By popular demand, Staffing Talk has been following every new development the Affordable Care Act can dish out because, as readers like you have made clear, it’s kinda a big deal to staffing. Unfortunately it’s been a little while since we’ve had an update for you, and because of that you’ve sent in a barrage of emails and comments calling for more. Of all those messages, by far the most frequent is your desire to read about examples of what staffing companies are planning to do about ACA.
Well as you know, the government is releasing regulatory updates practically weekly to inform people before it goes into effect on Jan. 1, 2014. In turn, staffing owners, insurance companies, and attorneys are scrambling to wrap their heads around all this and develop a feasible plan for all involved. All this has added up to a perfect storm of confusion, so your cries for stories about what staffers are planning was a tall order … but we’ve finally delivered.
We reached out to a lot of staffing bigwigs, but sadly most of them said they were still trying to figure it all out. As you can gather from the three answers below, it’s still a little early for people to know 100% about what they’re gonna do, but they have a pretty good idea of how their business will change because of the impending legislation.
David Webb, president of SelecSource Staffing Services
SelecSource has been staying very close to ACA before, during, and since the election. We will be incorporating a few different strategies to hopefully enrich the value we can offer our clients. Our evaluation suggests in some cases we will be forced to extend a price increase where there are long term associates working in the client environment. The models we have already presented to these clients appear to still fit into their budget. In other cases, we have been able to illustrate to other clients that flex up and down throughout the year that we can assume a larger ratio of variable hour to their FTE and create savings. Since we have been, and still are, somewhat uncertain on the entire impact of ACA, we began shifting our branch model to be leaner while facilitating some process improvements that will sustain growth without increasing staff. This began in 2012 and has resulted in significant savings in our overhead in 2013. We remain optimistic that we will thrive with ACA and our preparedness will enable continued growth over the next few years.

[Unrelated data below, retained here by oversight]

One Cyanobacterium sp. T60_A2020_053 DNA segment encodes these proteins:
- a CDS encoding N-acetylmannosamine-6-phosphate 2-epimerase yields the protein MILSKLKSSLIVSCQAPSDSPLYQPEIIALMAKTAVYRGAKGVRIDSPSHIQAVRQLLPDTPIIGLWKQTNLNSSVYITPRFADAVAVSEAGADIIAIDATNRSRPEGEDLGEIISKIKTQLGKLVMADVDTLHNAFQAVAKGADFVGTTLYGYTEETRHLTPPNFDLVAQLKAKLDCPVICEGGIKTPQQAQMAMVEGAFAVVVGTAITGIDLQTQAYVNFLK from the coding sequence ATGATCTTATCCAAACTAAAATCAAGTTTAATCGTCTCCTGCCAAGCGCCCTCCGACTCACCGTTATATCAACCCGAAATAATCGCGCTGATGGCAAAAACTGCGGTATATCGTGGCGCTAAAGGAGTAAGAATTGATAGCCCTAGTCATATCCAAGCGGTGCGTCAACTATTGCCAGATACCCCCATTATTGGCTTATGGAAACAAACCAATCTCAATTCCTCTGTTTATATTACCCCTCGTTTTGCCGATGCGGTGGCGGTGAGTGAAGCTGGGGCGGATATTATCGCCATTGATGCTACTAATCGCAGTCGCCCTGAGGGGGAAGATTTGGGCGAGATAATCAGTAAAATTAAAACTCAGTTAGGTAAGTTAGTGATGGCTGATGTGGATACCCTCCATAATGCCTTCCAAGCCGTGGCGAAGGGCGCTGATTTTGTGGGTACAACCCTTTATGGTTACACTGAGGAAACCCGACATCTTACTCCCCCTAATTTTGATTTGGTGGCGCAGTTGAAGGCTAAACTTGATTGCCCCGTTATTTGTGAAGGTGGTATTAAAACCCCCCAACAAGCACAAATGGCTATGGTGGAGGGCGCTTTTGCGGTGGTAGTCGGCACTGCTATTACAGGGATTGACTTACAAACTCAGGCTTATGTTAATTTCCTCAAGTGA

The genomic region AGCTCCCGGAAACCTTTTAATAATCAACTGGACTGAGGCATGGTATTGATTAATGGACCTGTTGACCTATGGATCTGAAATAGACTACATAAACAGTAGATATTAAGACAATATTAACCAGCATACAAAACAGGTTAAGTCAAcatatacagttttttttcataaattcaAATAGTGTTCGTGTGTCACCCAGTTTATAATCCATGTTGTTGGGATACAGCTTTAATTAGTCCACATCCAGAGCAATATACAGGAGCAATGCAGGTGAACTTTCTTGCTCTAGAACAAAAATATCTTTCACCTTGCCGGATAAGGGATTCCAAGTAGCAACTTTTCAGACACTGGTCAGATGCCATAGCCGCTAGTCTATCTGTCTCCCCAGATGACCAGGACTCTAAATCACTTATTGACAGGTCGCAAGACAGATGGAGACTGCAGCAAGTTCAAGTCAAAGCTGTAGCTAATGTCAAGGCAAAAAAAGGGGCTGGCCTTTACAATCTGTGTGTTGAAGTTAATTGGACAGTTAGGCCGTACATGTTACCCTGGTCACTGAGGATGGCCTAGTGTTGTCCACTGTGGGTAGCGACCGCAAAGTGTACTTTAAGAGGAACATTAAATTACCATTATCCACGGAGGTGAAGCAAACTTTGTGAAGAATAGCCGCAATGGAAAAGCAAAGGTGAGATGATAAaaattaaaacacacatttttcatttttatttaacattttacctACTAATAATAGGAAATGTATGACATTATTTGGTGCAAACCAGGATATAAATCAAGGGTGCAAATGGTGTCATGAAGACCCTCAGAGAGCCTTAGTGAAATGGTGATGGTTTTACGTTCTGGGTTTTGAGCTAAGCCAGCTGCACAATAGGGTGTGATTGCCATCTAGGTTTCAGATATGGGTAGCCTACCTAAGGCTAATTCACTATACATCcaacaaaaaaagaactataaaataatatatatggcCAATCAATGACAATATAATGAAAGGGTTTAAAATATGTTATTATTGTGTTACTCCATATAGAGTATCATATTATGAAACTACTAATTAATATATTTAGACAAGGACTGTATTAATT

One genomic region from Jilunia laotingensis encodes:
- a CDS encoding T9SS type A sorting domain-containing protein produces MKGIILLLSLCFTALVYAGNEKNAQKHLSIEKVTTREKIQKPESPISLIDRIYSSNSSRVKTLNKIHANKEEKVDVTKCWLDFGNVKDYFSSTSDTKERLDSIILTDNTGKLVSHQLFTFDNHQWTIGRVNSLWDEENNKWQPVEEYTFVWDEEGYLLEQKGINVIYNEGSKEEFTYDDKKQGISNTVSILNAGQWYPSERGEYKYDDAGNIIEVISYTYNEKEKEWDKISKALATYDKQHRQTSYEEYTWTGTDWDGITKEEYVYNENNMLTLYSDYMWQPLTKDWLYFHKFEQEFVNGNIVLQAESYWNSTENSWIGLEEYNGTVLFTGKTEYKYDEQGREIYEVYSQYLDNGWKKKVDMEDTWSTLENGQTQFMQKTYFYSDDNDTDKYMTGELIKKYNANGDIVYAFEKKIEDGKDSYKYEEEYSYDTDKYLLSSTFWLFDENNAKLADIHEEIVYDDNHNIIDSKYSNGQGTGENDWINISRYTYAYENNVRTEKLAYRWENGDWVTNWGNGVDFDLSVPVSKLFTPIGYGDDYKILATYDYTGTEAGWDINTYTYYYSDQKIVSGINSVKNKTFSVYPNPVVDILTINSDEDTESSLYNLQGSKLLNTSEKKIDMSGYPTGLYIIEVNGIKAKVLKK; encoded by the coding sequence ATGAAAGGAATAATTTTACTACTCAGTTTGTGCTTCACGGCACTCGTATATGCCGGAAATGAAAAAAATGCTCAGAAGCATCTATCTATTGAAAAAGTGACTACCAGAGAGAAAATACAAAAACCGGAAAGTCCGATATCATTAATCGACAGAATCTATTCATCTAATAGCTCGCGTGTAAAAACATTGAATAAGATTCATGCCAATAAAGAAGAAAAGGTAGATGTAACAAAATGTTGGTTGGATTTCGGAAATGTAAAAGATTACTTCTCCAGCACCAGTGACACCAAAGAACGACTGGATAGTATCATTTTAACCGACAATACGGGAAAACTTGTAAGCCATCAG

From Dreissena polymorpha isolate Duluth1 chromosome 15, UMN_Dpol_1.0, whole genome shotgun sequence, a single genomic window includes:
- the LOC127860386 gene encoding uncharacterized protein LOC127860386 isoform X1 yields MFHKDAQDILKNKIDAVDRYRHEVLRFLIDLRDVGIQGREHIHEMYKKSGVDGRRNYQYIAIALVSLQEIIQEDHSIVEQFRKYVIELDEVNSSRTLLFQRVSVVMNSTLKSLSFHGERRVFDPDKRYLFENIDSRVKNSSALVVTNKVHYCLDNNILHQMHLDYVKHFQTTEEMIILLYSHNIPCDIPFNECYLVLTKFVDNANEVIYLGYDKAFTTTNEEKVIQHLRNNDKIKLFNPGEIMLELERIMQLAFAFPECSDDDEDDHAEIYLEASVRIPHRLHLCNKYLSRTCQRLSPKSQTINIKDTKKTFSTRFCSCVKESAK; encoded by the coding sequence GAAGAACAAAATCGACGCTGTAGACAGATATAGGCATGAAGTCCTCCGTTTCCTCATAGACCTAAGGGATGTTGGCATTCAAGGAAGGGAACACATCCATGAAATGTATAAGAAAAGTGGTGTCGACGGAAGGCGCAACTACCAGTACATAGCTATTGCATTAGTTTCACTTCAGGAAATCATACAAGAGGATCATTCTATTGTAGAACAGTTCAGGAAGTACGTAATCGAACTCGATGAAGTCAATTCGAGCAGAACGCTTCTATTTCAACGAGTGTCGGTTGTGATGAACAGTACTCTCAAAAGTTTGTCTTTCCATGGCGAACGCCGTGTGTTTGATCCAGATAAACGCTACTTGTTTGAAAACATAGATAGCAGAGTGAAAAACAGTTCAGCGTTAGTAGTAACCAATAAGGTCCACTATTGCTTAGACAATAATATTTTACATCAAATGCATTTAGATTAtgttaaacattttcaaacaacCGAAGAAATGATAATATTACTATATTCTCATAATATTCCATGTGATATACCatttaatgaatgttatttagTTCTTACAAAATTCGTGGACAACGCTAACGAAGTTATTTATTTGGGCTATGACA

Jerry Brenholz, president/CEO of ATR International
To date, we have not made changes or taken any specific financial steps as a result of the ACA. At this point I think everyone is still working to fully understand the ramifications and sort through all the advice. There are both financial and legal implications that need to be carefully considered before any decisions are made. My staff has been actively attending the programs offered by various industry and other organizations, including the upcoming ASA Staffing Law Conference. It’s likely that changes will be implemented; new business regulations almost always result in some kind of an adjustment, but so far we’re still in the educational phase.
I can say that I am not inclined to play numbers games or put limits on internal hiring or placements in order to avoid triggering certain provisions. We are in the business of putting people to work, something that our country needs now more than ever. I’m confident that ATR will be compliant with the ACA while remaining focused on our true mission – helping clients and consultants alike to succeed. There may be parts of the legislation that need fine tuning or even significant changes, but overall I support the goal of the Act – making healthcare more affordable and available to everyone. We’ve been a leader in the staffing industry in providing benefits and whatever decisions we ultimately make we’ll remain committed to doing the right thing for all our people.
Michael D Hayes, owner of Momentum Specialized Staffing
It’s a shame that we have to plan to get around a giant headache caused by the Feds. Being a boutique firm, my plan right now is to stay below 50 employees until the train wreck is cleaned up.
Right now we run between 25 and 35 employees, and we’ve been doing a lot more direct hires, which is really good because the only expense we have is time (we don’t have to worry about workers comp). We’re more of a niche provider, so we’re not expecting to get huge. If we grow, it’ll probably be to move into consulting and speaking engagements. So, as a small guy, the best thing for me to do is stay below 50 for the time being. I know that at 45 to 50 employees we can do really well, and I’m happy with that.
At least for now, until this all shakes out. We’re never fully going to be rid of Obamacare, but after a year or two, who knows? Maybe it’s a trainwreck and the administration will pull a bunch of issues out of it, or a new one will come in and do it.
When you look at workers comp going up 15-20% and the cost of healthcare insurance itself, it’s gonna force a lot of mid-sized firms to raise their rates significantly. I’ve been reading all about it and thinking about it, and there’s a lot of confusion from people about what they should do. There’s gonna be a lot of adjustments to cost structures, and with all the uncertainty they might throw the biggest numbers against the wall to just ensure they don’t fall short. I’d love to see what the big guys like the ManPowers of the world are going to do.